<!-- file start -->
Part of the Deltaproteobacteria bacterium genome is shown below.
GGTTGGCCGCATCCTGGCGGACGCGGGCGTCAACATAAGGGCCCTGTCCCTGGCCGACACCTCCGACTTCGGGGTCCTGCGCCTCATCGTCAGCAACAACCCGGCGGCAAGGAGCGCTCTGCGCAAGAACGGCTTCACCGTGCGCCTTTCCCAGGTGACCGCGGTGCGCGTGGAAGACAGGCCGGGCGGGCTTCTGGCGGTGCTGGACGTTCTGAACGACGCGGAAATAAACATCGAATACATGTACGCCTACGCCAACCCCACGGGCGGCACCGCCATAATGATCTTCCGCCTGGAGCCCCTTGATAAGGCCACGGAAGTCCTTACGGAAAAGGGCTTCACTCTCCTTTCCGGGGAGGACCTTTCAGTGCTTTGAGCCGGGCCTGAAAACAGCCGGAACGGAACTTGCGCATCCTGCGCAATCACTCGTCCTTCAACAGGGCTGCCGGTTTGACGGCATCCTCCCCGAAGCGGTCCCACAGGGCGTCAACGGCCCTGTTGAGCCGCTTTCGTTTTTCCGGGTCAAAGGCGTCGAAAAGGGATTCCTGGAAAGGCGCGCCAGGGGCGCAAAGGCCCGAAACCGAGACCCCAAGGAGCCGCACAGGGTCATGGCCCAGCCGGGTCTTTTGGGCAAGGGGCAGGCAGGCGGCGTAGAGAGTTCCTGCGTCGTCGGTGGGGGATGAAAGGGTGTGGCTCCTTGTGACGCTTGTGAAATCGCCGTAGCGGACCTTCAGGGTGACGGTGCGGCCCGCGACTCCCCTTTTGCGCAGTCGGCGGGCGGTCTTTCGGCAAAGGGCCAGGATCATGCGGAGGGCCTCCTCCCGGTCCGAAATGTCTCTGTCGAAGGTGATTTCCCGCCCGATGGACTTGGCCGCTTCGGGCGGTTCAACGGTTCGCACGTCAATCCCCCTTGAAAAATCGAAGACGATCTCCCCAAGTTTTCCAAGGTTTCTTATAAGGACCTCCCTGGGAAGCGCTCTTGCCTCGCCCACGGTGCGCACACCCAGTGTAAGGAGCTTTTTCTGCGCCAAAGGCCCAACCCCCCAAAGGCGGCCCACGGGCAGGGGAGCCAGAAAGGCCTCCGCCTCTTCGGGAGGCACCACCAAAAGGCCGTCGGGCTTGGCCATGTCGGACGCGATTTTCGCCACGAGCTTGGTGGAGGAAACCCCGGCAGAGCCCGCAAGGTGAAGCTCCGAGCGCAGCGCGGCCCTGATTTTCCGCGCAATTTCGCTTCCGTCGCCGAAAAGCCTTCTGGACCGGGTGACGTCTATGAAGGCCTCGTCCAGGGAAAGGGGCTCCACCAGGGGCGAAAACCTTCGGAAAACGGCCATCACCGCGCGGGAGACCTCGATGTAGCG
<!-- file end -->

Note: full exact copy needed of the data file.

Part of the Deltaproteobacteria bacterium genome is shown below.
GGTTGGCCGCATCCTGGCGGACGCGGGCGTCAACATAAGGGCCCTGTCCCTGGCCGACACCTCCGACTTCGGGGTCCTGCGCCTCATCGTCAGCAACAACCCGGCGGCAAGGAGCGCTCTGCGCAAGAACGGCTTCACCGTGCGCCTTTCCCAGGTGACCGCGGTGCGCGTGGAAGACAGGCCGGGCGGGCTTCTGGCGGTGCTGGACGTTCTGAACGACGCGGAAATAAACATCGAATACATGTACGCCTACGCCAACCCCACGGGCGGCACCGCCATAATGATCTTCCGCCTGGAGCCCCTTGATAAGGCCACGGAAGTCCTTACGGAAAAGGGCTTCACTCTCCTTTCCGGGGAGGACCTTTCAGTGCTTTGAGCCGGGCCTGAAAACAGCCGGAACGGAACTTGCGCATCCTGCGCAATCACTCGTCCTTCAACAGGGCTGCCGGTTTGACGGCATCCTCCCCGAAGCGGTCCCACAGGGCGTCAACGGCCCTGTTGAGCCGCTTTCGTTTTTCCGGGTCAAAGGCGTCGAAAAGGGATTCCTGGAAAGGCGCGCCAGGGGCGCAAAGGCCCGAAACCGAGACCCCAAGGAGCCGCACAGGGTCATGGCCCAGCCGGGTCTTTTGGGCAAGGGGCAGGCAGGCGGCGTAGAGAGTTCCTGCGTCGTCGGTGGGGGATGAAAGGGTGTGGCTCCTTGTGACGCTTGTGAAATCGCCGTAGCGGACCTTCAGGGTGACGGTGCGGCCCGCGACTCCCCTTTTGCGCAGTCGGCGGGCGGTCTTTCGGCAAAGGGCCAGGATCATGCGGAGGGCCTCCTCCCGGTCCGAAATGTCTCTGTCGAAGGTGATTTCCCGCCCGATGGACTTGGCCGCTTCGGGCGGTTCAACGGTTCGCACGTCAATCCCCCTTGAAAAATCGAAGACGATCTCCCCAAGTTTTCCAAGGTTTCTTATAAGGACCTCCCTGGGAAGCGCTCTTGCCTCGCCCACGGTGCGCACACCCAGTGTAAGGAGCTTTTTCTGCGCCAAAGGCCCAACCCCCCAAAGGCGGCCCACGGGCAGGGGAGCCAGAAAGGCCTCCGCCTCTTCGGGAGGCACCACCAAAAGGCCGTCGGGCTTGGCCATGTCGGACGCGATTTTCGCCACGAGCTTGGTGGAGGAAACCCCGGCAGAGCCCGCAAGGTGAAGCTCCGAGCGCAGCGCGGCCCTGATTTTCCGCGCAATTTCGCTTCCGTCGCCGAAAAGCCTTCTGGACCGGGTGACGTCTATGAAGGCCTCGTCCAGGGAAAGGGGCTCCACCAGGGGCGAAAACCTTCGGAAAACGGCCATCACCGCGCGGGAGACCTCGATGTAGCG